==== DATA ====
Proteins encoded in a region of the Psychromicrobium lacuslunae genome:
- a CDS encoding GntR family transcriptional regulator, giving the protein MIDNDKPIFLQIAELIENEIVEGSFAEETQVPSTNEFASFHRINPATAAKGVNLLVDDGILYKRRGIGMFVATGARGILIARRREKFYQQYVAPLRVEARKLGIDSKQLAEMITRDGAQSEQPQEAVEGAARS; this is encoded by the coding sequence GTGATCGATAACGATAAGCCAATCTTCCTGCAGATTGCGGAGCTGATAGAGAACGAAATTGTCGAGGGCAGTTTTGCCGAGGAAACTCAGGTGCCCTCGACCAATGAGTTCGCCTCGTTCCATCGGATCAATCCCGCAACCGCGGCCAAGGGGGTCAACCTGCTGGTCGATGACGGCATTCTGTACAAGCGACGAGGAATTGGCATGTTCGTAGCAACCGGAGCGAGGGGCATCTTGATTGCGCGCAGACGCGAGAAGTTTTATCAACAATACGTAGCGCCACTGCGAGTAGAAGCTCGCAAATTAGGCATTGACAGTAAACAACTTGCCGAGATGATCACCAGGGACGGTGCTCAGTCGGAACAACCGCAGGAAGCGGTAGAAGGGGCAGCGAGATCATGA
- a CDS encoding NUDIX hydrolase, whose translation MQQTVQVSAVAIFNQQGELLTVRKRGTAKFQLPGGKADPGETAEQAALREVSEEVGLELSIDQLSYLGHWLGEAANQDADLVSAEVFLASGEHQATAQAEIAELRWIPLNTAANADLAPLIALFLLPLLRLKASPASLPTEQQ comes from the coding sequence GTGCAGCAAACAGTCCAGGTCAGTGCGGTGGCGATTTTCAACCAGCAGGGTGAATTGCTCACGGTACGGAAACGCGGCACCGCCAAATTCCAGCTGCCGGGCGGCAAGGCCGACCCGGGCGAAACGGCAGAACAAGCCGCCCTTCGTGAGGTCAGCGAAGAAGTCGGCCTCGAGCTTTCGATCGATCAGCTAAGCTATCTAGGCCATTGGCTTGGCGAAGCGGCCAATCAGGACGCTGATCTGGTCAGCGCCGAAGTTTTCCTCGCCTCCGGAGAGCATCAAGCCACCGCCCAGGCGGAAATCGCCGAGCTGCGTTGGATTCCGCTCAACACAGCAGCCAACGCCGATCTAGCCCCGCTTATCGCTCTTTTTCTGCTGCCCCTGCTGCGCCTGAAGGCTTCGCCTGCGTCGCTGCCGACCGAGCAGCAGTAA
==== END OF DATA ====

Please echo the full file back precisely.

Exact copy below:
Proteins encoded in a region of the Psychromicrobium lacuslunae genome:
- a CDS encoding GntR family transcriptional regulator, giving the protein MIDNDKPIFLQIAELIENEIVEGSFAEETQVPSTNEFASFHRINPATAAKGVNLLVDDGILYKRRGIGMFVATGARGILIARRREKFYQQYVAPLRVEARKLGIDSKQLAEMITRDGAQSEQPQEAVEGAARS; this is encoded by the coding sequence GTGATCGATAACGATAAGCCAATCTTCCTGCAGATTGCGGAGCTGATAGAGAACGAAATTGTCGAGGGCAGTTTTGCCGAGGAAACTCAGGTGCCCTCGACCAATGAGTTCGCCTCGTTCCATCGGATCAATCCCGCAACCGCGGCCAAGGGGGTCAACCTGCTGGTCGATGACGGCATTCTGTACAAGCGACGAGGAATTGGCATGTTCGTAGCAACCGGAGCGAGGGGCATCTTGATTGCGCGCAGACGCGAGAAGTTTTATCAACAATACGTAGCGCCACTGCGAGTAGAAGCTCGCAAATTAGGCATTGACAGTAAACAACTTGCCGAGATGATCACCAGGGACGGTGCTCAGTCGGAACAACCGCAGGAAGCGGTAGAAGGGGCAGCGAGATCATGA
- a CDS encoding NUDIX hydrolase, whose translation MQQTVQVSAVAIFNQQGELLTVRKRGTAKFQLPGGKADPGETAEQAALREVSEEVGLELSIDQLSYLGHWLGEAANQDADLVSAEVFLASGEHQATAQAEIAELRWIPLNTAANADLAPLIALFLLPLLRLKASPASLPTEQQ comes from the coding sequence GTGCAGCAAACAGTCCAGGTCAGTGCGGTGGCGATTTTCAACCAGCAGGGTGAATTGCTCACGGTACGGAAACGCGGCACCGCCAAATTCCAGCTGCCGGGCGGCAAGGCCGACCCGGGCGAAACGGCAGAACAAGCCGCCCTTCGTGAGGTCAGCGAAGAAGTCGGCCTCGAGCTTTCGATCGATCAGCTAAGCTATCTAGGCCATTGGCTTGGCGAAGCGGCCAATCAGGACGCTGATCTGGTCAGCGCCGAAGTTTTCCTCGCCTCCGGAGAGCATCAAGCCACCGCCCAGGCGGAAATCGCCGAGCTGCGTTGGATTCCGCTCAACACAGCAGCCAACGCCGATCTAGCCCCGCTTATCGCTCTTTTTCTGCTGCCCCTGCTGCGCCTGAAGGCTTCGCCTGCGTCGCTGCCGACCGAGCAGCAGTAA